Friday, September 03, 2010

The Good Old Days

My middle son turns 23 today. My youngest will be 21 next month and my eldest, now 26 has a son of his own with another child on the way. All this has happened before I turn 48 later this year. I guess that means I’m getting old, but I don’t feel old. And except for the grandchildren, this was all foreseeable – one only need do the math. But I don’t recall ever putting in the effort to do that math… it kind of catches me off guard every time one of these milestones rolls around. My kids are not kids anymore and have not been for some years now. Sure, they’re kids in the same respect anyone 25 years my junior is, but at the same time, these are adults we are talking about. And each has made some very adult decisions that carried with them both negative and positive consequences. It was not that long ago that I was their age – I didn’t forget.

In some ways, however, it seems like a thousand years ago. So much has changed in the world in such a short time. My children never played a record or actually “dialed” a phone. They have never been subjected to black and white TV and the handful of stations that came into the home from an antenna. And this, we are told, is progress. They grew up with the Internet and are as used to it being an everyday part of their lives as my bicycle was in my youth. By the time they were in the latter stages of grade school the paper route had gone the way of the dinosaur and afterschool daycare was a necessary evil. Although technological evolution is inevitable, it feels as though it is moving at a logarithmic rate… or maybe it’s because I have a larger frame in which to view it from. Perhaps mine is no different from every other generation in the recent, post-industrial, past, each looking back from a half-century of experience to the “good old days.”

My life will come to an end well before this century comes to a close. If I live to be 100, I’ll see 2062 and no more, and that is a big “if.” But my kids should see the latter part of this century and their children have a good shot at celebrating the turn of the next; I can only imagine what kind of world they will be living in. The human race is unique among all the species in that we plan not only for our own future, but that of our posterity as well. We have been working to make the world a better place for millennia all the while knowing that the immediate and short-term benefits we realize pale in comparison to what we are building for generations to come. The ever increasing pool of knowledge we have been filling for the past several thousand years is not just ours to benefit from now, but to contribute to for those that come long after we are all gone. Why?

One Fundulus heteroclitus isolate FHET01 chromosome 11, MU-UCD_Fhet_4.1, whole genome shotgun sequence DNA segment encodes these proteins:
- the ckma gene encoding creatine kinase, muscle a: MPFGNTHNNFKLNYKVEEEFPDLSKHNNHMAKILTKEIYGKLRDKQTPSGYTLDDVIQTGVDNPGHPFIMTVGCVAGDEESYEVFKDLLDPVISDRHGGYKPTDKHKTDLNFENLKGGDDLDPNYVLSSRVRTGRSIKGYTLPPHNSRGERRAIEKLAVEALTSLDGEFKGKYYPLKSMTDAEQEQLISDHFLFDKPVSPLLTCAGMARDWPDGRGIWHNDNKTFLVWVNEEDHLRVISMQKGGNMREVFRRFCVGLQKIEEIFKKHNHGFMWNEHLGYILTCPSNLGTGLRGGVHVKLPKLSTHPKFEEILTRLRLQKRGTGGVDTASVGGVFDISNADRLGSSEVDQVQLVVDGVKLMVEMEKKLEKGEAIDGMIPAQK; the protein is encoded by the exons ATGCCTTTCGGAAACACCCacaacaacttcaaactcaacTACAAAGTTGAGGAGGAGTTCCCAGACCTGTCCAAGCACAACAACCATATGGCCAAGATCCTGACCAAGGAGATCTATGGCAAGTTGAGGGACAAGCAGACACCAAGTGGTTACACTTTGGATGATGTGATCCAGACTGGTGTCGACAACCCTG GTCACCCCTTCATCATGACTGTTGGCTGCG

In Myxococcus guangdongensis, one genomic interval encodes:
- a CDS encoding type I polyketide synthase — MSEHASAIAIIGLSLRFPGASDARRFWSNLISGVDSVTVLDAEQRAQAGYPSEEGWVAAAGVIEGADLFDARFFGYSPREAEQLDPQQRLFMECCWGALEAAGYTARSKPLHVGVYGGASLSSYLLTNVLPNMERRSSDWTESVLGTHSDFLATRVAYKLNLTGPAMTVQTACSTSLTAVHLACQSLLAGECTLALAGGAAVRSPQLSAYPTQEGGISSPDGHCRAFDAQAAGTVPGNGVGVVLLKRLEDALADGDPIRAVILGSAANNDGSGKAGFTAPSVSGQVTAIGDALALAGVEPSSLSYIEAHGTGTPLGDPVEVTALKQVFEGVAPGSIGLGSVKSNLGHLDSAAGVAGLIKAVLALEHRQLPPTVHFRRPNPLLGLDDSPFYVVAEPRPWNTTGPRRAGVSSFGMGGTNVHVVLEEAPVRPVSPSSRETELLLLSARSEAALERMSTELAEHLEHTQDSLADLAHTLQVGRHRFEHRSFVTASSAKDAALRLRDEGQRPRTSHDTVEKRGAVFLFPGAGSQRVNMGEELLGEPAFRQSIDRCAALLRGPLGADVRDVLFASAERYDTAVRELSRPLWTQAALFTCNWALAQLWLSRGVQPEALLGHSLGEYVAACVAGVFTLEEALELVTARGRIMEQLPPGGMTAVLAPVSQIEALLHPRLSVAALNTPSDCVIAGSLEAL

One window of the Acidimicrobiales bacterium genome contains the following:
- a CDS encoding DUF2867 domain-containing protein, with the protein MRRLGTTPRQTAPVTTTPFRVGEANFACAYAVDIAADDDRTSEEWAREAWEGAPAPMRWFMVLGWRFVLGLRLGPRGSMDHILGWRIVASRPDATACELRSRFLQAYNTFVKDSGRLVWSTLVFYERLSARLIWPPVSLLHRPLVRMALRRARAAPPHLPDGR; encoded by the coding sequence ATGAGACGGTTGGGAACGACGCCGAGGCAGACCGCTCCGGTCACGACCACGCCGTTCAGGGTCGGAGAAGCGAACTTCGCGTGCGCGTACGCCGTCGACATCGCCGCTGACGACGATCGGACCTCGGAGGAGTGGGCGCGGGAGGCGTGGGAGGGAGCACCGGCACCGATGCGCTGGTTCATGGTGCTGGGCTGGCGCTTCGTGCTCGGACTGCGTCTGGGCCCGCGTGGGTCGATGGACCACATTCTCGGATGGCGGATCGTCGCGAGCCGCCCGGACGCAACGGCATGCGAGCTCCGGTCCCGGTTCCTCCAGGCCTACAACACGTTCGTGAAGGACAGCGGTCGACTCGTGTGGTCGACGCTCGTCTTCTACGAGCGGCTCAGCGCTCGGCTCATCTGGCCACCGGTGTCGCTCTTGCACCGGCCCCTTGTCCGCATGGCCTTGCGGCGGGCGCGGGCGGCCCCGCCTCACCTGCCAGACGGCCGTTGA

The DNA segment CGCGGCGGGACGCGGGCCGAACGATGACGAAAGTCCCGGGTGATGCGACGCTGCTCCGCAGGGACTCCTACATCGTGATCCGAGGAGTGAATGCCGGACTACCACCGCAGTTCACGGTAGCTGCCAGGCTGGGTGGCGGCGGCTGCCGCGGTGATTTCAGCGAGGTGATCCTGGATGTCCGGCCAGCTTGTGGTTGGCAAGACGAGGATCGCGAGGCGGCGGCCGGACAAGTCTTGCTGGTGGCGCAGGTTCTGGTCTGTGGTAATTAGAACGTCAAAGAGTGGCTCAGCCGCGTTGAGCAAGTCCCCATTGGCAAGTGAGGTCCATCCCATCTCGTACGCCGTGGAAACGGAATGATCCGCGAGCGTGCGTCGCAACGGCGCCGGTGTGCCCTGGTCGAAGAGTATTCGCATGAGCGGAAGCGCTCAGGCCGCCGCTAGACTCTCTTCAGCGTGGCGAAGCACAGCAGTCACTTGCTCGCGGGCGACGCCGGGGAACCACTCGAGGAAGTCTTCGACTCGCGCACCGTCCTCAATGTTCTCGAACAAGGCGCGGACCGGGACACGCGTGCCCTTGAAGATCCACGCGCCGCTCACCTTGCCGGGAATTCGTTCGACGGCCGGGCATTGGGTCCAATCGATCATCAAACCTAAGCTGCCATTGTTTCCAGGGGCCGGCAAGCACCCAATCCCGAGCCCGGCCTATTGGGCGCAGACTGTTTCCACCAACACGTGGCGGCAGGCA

And to be clear, it is not just the technology that is advancing at an alarming rate. We are also growing culturally into a world-society, though with the wars and conflicts that we seem to pass through with great regularity, it could be argued that we are still somewhat primitive when it comes to getting along. Still, great strides have been made when it comes to tolerance and equality even if the current status is a long way from ideal. I am hopeful that with advances in human communication – and with the help of technology – there will come a time when my offspring will not be faced with conflict resolution through force. A lofty dream perhaps, but it is what we, as humans, have always worked towards – even if that security, at various points in our short history, was reserved for certain humans and not others. As the world grows smaller and as our population continues to grow, our children will have to find a means to work together – and I believe they will.

I have great hope that a better world awaits my young sons. I don’t know of any parent who feels any differently. But it won’t just happen; we have to continue to show the way even when that journey is an uphill climb. I have a vision of a world in which conflict and differences of opinion can be worked out by human communication, leaving the need for force as a lesson in the history books. It can happen – it’s going to have to or there won’t be anyone left to read those history books just a few generations down the line. The dinosaurs ran the store here for millions of years, we have been at the wheel just a few thousand. If we want to last as long as they did, we’d better learn to live together. Nothing can wipe us out faster than we can.

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